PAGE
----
Internal Revenue Service Tax Tips on Shoeboxed Blog

Did you recently move to another city for a new job or because your old job is now at a new location? A tax break may be coming your way.

How far you moved and the amount of time you spend on the job will have a major impact on whether you qualify for the tax break. Moves that are only short hops and jobs that are short-term or part-time generally do not qualify. However, if you can satisfy the distance and time tests then job-related moving expenses that you incur may be tax deductible.

You will meet the distance test if your new workplace is at least 50 miles further from your former home than your previous workplace was from that home. For example, if your old job was 5 miles from your former home, your new job must be at least 55 miles from that home.

The time test requires you work full-time for at least 39 weeks during the 12 months immediately after your move. If you are self-employed, the time test requires you to work full-time for at least 39 weeks during the first 12 months and for a total of at least 78 weeks during the first 24 months after your move. You can deduct your moving expenses on your tax return even though you have not met the time test by the date your return is due if you expect to meet the 39-week or the 78-week test as required.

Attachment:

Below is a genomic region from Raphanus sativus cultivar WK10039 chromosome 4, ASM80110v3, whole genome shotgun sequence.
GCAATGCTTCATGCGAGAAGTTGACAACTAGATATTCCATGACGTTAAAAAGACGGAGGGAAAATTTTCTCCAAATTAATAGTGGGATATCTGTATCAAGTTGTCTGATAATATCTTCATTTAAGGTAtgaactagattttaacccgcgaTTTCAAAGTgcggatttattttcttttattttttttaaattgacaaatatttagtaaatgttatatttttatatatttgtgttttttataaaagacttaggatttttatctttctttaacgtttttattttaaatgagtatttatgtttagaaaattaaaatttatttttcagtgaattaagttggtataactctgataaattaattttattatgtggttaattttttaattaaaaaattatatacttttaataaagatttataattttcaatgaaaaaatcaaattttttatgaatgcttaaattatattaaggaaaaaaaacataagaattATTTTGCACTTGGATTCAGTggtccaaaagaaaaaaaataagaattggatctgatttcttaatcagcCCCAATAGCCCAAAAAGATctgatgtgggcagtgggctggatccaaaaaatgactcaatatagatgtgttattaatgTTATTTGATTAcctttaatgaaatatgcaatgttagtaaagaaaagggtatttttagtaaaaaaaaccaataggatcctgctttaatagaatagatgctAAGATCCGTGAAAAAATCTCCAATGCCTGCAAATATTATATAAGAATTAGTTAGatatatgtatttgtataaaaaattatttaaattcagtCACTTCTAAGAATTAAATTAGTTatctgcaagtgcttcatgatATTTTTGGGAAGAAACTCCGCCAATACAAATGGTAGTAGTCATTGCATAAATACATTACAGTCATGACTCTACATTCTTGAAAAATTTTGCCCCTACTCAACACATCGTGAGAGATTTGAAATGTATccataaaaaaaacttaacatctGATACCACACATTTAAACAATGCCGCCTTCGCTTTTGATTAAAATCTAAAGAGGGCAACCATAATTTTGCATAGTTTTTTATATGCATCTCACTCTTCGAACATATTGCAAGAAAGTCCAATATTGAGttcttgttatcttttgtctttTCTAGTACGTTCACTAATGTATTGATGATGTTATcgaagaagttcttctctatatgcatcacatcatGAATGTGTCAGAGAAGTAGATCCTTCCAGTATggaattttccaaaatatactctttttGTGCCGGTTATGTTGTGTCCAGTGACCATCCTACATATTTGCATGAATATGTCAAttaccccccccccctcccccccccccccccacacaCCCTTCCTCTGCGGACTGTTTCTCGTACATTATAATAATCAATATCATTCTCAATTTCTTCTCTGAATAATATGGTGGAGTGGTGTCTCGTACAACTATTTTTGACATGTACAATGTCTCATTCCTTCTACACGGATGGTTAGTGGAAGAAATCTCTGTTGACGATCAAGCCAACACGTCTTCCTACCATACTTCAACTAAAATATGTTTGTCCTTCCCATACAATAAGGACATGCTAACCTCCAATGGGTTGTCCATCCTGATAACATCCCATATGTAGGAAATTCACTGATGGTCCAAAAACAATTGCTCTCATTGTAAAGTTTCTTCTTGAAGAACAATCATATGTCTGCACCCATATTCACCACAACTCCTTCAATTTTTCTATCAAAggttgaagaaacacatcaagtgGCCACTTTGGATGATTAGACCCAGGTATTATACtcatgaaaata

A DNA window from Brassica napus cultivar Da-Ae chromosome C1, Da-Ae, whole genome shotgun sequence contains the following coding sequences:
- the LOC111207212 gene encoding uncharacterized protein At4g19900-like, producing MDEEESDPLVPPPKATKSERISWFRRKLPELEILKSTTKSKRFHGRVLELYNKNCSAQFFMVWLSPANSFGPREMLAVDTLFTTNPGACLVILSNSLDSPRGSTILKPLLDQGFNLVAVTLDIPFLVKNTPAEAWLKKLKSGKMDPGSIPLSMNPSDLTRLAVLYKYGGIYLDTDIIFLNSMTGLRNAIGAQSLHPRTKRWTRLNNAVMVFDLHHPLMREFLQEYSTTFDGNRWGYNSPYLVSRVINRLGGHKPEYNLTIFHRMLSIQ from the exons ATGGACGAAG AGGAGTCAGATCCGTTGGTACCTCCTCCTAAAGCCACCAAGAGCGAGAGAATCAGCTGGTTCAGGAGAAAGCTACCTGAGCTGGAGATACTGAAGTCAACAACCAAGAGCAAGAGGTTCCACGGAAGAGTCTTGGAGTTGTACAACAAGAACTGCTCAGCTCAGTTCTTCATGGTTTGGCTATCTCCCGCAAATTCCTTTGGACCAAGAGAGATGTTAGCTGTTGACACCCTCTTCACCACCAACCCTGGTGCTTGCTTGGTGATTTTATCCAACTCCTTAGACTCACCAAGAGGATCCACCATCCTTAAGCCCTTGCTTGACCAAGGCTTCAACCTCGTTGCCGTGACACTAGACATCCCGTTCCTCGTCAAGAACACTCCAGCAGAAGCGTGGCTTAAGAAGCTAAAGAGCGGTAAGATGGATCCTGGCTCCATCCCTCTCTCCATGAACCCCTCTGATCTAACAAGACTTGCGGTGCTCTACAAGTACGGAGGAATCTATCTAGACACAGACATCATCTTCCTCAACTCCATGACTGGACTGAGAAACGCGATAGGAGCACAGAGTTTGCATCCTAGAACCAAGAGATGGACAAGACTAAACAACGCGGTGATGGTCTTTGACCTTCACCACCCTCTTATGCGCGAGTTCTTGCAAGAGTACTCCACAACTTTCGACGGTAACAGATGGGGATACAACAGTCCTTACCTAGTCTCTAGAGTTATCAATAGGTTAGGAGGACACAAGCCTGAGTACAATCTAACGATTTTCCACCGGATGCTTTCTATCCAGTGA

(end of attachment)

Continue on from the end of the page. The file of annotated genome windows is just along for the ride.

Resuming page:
Members of the armed forces do not have to meet these tests if the move was due to a permanent change of station.

Reasonable moving expenses are deductible and include the costs of moving your household goods and personal effects to your new home. You can also deduct the expenses of traveling to your new home, including lodging costs.

Meals eaten while in transit between your old and new homes are not deductible as moving expenses. No part of the purchase price of your new home may be deducted as a moving expense. You cannot claim a moving expense deduction for expenses covered by reimbursements excluded from income.

Additional information on moving expenses, including an extensive list of deductible and non-deductible expenses, can be found in Publication 521, Moving Expenses, on the IRS Web site at or by calling 800-TAX-FORM (800-829-3676).